The Bose QuietControl 30 are above-average wireless earbuds for most uses cases, that deliver a satisfying sound quality. They're decently portable and offer more control over their noise cancellation than other Bose headphones we've tested so far. However, the noise canceling is not as strong, and although they're stable enough to exercise with the around-the-neck design won't be for everyone.
The Bose QuietControl 30 have a wireless, around-the-neck design that's not for everyone but feels comfortable and well-built. The StayHear+ earbud tips and the neckband fit make them quite stable to run with, although they can sometimes get tangled in your clothing, especially if you're wearing a lot of layers. They have an efficient control scheme that also gives you control over the noise cancellation with two buttons on the side of the in-line remote. The power/Bluetooth button is a bit too stiff, which slightly decreases their ease-of-use. On the upside, they're one of the best wireless earbuds we've tested, they're decently portable and come with a sturdy case to carry them in.
The Bose QuietControl 30 have a relatively simple design that feels high-end, thanks to the materials used in their build quality. They have a more premium appeal than other around-the-neck designs. They also come in an understated all-black color scheme that won't particularly stand out, which is ideal for some but feels a bit bland.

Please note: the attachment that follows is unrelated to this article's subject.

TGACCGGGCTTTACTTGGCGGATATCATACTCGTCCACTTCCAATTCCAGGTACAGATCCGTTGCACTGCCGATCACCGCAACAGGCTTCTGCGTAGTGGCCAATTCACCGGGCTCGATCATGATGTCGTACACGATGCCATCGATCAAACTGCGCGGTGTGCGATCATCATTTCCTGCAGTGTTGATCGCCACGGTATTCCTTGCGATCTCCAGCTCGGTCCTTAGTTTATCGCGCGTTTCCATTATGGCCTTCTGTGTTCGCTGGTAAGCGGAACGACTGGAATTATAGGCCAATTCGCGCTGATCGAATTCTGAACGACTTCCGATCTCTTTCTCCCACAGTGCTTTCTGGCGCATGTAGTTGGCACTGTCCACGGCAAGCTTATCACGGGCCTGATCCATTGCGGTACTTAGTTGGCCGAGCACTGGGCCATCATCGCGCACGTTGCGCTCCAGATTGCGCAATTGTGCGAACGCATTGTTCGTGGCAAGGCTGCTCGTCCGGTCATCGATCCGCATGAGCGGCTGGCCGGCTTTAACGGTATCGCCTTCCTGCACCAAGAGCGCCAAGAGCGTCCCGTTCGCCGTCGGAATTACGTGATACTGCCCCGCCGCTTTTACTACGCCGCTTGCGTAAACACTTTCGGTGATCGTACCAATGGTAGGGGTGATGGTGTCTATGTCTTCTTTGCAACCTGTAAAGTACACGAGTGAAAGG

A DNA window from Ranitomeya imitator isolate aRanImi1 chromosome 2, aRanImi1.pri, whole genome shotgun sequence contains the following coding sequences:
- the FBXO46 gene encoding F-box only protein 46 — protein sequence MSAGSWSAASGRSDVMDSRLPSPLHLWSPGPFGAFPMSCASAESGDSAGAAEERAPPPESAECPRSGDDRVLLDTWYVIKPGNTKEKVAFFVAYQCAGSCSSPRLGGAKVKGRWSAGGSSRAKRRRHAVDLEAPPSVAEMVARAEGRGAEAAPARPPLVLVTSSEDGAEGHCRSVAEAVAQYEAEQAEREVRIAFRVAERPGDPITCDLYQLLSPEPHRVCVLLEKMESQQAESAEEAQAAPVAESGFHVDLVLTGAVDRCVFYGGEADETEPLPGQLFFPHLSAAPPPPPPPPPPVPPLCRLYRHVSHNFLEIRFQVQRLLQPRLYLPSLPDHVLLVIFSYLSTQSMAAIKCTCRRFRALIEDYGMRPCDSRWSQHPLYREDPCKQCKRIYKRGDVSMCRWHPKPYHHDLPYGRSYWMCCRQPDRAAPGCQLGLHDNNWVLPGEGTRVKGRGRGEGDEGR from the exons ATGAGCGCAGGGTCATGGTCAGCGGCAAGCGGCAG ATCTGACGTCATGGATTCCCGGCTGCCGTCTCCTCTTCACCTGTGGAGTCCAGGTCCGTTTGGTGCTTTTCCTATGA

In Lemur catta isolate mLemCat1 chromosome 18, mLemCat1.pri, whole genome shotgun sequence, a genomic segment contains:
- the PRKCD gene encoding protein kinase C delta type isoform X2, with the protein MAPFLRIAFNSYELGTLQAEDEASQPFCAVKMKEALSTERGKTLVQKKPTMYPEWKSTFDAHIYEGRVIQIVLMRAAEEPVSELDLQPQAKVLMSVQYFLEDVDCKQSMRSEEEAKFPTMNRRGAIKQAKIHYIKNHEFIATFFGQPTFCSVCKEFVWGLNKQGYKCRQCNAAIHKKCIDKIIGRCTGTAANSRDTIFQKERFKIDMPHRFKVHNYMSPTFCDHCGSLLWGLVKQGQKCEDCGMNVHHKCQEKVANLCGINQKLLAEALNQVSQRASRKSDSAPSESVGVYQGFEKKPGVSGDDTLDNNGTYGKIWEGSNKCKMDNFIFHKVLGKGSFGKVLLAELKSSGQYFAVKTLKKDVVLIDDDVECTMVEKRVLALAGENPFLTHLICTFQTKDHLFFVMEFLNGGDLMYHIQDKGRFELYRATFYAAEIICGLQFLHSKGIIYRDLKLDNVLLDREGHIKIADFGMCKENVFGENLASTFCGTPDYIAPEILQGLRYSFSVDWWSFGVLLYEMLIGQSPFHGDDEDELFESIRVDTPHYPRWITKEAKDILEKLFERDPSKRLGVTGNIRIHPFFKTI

The Bose QC30, like the SoundSport Wireless, have the comfortable StayHear+ earbud tips that fit snugly within the ear canal. They're comfortable headphones to wear for extended periods of time without experiencing the fatigue that some other in-ear/earbuds may cause. However, the neckband fit won't be for everyone. They are bulkier than the Sony WI-C400, but also more comfortable.
Update 06/18/2019: After reviewing the Bose Hearphones, we adjusted the QC30's control feedback score as the buttons are noticeably harder to press.
Update 02/05/2019: We incorrectly listed that the QC30 doesn't have volume controls. We've updated that score box, but, the text was accurate and didn't need any updates.The Bose QuietControl 30 have a good control scheme, but the buttons are a bit stiff and difficult to press. They provide the common functionalities like call/music, track-skipping, and volume controls but also two additional buttons on the side of the in-line remote to increase or decrease the level of noise canceling. Unfortunately, although slightly better than that on the SoundSport Wireless, the inline remote is covered by a thick rubber-like material that makes the buttons a bit difficult to press especially the power/Bluetooth sync switch.
The Bose QC30 have a breathable design that won't make your ears sweat more than usual. They trap a bit of heat within the notch of your ear due to their earbud tips and stability fins, but they won't cause a big difference in temperature even during more intense workouts. This makes them a good option for sports and working out.